In recent weeks, Elon Musk’s company has lost a good handful of satellites, one crossed the sky of Spain in flames and another 40 have been affected by a solar storm. These are significant losses, but not so much when compared to the 30,000 satellites that Starlink wants to put into orbit, a figure that worries both astronomers and NASA.
The US space agency has sent a 7-page report to the FCC (Federal Communications Commission in Spanish) detailing the risk that this huge constellation of satellites poses for space exploration. They ask this regulatory body that the deployment of all these satellites be carried out respecting “the safety of space flights and the long-term sustainability of the space environment.”
Among NASA’s concerns, its main fear is that this mass of devices orbiting the Earth will cause collisions with future space rockets. It would be somewhat ironic if Elon Musk’s satellite internet connection service caused an accident in one of the ships that his own company develops in collaboration with NASA.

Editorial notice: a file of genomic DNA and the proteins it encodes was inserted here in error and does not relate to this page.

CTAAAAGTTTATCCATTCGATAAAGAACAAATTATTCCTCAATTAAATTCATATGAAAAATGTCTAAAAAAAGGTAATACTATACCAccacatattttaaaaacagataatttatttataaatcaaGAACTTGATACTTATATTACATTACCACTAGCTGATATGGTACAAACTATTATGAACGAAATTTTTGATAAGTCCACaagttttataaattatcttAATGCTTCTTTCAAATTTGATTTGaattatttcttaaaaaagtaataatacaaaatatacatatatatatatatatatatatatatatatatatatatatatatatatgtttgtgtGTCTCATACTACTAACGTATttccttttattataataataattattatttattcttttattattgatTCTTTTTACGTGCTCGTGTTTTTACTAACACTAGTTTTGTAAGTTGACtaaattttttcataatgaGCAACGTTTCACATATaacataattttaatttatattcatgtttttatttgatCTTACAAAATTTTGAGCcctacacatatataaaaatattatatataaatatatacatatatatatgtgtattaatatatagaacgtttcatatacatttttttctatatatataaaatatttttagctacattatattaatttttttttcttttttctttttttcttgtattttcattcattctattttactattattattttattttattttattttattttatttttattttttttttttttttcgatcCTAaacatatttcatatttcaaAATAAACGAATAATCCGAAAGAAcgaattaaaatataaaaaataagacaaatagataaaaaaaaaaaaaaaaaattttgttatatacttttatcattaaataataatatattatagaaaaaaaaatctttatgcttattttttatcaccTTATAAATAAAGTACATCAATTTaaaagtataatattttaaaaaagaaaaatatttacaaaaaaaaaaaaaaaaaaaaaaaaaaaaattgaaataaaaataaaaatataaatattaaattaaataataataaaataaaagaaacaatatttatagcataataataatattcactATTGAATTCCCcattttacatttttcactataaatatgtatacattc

For those who do not remember, Starlink is part of SpaceX, one of NASA’s main business partners with whom they have sent astronauts to the ISS (International Space Station). But both space companies are not understanding each other in other aspects.
CNBC has shown part of the report in which NASA’s concern about a collision can be read, as well as possible delays in mission launches or interference with space and ground telescopes. They assure that among the risks presented by the numerous Starlink satellites is the possibility that these, by reflecting sunlight, do not allow telescopes to observe the Earth’s climate, and may even prevent “detecting near-Earth asteroids”, something what the astronomer community has complained about on more than one occasion.
From PCMag magazine they clarify that the agency is not against Starlink’s satellite internet business, but it does ask both the FCC and SpaceX for more evidence to support that the second generation of Starlink satellites will not have a negative impact for all other space exploration activities.